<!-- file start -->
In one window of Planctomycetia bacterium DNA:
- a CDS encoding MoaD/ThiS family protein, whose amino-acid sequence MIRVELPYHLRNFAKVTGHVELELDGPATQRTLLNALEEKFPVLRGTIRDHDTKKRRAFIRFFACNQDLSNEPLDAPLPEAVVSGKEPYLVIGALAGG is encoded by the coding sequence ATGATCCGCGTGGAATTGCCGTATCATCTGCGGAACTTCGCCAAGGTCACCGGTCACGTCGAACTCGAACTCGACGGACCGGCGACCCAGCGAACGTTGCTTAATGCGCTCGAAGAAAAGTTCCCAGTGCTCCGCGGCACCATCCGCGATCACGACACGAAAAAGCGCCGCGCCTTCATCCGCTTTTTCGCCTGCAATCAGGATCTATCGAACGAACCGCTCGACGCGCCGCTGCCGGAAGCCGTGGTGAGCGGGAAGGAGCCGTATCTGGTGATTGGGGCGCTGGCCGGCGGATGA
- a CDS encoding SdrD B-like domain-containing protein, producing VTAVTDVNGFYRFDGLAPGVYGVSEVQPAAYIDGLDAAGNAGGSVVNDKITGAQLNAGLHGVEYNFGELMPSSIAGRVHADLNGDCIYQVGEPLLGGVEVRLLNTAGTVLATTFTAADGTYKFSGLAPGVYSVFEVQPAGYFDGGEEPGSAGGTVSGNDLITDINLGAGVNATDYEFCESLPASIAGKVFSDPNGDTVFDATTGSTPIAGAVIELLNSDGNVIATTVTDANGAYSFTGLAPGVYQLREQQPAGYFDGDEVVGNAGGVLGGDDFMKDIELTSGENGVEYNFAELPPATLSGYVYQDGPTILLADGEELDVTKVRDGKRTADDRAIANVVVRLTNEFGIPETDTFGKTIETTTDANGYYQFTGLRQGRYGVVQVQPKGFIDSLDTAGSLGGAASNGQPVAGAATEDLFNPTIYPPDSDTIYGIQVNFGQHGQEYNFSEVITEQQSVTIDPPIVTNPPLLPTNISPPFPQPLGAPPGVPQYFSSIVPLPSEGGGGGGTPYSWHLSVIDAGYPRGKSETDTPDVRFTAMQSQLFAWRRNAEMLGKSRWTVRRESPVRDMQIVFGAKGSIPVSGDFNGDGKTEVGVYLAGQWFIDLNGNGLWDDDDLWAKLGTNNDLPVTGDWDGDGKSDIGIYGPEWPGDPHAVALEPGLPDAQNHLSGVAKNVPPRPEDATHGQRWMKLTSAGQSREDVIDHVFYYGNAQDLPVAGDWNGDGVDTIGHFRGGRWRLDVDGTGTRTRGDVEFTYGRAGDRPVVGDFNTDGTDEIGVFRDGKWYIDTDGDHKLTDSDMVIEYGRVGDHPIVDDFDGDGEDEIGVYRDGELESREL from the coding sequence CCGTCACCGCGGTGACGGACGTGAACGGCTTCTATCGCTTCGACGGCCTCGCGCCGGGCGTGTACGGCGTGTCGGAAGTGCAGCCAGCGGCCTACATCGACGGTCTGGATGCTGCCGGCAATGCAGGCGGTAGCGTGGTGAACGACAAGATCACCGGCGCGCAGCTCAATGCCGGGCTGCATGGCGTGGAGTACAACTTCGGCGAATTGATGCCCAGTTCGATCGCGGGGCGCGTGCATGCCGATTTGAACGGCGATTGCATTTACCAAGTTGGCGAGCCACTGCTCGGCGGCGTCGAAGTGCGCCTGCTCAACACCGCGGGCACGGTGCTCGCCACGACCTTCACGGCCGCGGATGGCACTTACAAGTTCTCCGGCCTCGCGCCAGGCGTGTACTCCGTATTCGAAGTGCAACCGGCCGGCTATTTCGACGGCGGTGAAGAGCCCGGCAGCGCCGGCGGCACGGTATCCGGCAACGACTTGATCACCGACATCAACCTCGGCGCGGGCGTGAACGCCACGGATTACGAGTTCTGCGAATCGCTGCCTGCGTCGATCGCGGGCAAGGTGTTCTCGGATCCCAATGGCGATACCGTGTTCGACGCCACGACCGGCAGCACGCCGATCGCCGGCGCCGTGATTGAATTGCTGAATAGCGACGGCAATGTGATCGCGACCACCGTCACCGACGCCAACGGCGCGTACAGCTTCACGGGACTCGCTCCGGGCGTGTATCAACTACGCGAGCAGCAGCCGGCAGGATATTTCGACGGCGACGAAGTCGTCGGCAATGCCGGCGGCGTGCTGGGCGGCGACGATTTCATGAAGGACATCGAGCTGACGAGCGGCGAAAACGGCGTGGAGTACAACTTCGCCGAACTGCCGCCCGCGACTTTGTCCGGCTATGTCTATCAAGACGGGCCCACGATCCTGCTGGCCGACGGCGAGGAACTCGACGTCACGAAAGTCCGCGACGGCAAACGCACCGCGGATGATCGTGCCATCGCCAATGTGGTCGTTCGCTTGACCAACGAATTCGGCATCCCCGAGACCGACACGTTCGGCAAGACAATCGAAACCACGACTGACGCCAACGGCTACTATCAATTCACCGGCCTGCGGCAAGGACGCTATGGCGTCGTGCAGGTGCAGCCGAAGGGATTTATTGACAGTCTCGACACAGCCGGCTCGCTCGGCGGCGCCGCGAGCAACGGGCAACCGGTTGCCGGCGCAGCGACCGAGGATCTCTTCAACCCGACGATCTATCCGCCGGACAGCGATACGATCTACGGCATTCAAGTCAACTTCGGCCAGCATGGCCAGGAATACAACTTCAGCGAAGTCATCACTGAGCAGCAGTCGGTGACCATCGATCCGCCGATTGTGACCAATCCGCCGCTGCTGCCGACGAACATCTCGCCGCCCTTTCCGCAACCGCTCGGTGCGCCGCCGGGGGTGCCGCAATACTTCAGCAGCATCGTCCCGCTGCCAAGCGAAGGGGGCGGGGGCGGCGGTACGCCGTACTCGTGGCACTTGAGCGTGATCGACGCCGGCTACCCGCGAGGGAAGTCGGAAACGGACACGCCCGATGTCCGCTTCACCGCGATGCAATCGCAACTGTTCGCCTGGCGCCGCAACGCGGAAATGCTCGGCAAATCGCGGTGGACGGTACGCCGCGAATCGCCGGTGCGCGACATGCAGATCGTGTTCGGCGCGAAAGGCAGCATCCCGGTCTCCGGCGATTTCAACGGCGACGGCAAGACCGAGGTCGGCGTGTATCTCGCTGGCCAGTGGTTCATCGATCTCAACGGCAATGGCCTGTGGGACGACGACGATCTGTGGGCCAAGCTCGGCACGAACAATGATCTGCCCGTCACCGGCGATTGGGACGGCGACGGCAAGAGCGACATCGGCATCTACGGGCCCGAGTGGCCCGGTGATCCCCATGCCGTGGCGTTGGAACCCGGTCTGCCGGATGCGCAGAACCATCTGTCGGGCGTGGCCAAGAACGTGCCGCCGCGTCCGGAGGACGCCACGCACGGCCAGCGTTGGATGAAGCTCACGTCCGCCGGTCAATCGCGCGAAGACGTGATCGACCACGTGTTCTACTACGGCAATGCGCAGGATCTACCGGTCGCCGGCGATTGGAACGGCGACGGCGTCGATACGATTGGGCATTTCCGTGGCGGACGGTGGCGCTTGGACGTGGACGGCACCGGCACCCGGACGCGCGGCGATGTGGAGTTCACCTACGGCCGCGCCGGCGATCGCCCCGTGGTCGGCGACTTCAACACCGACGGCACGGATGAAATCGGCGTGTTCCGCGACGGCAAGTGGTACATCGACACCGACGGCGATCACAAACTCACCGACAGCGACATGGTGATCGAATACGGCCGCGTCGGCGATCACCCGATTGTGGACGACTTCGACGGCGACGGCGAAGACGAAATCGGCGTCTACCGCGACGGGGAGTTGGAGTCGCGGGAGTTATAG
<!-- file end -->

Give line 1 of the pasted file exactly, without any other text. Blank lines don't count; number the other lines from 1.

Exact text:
In one window of Planctomycetia bacterium DNA: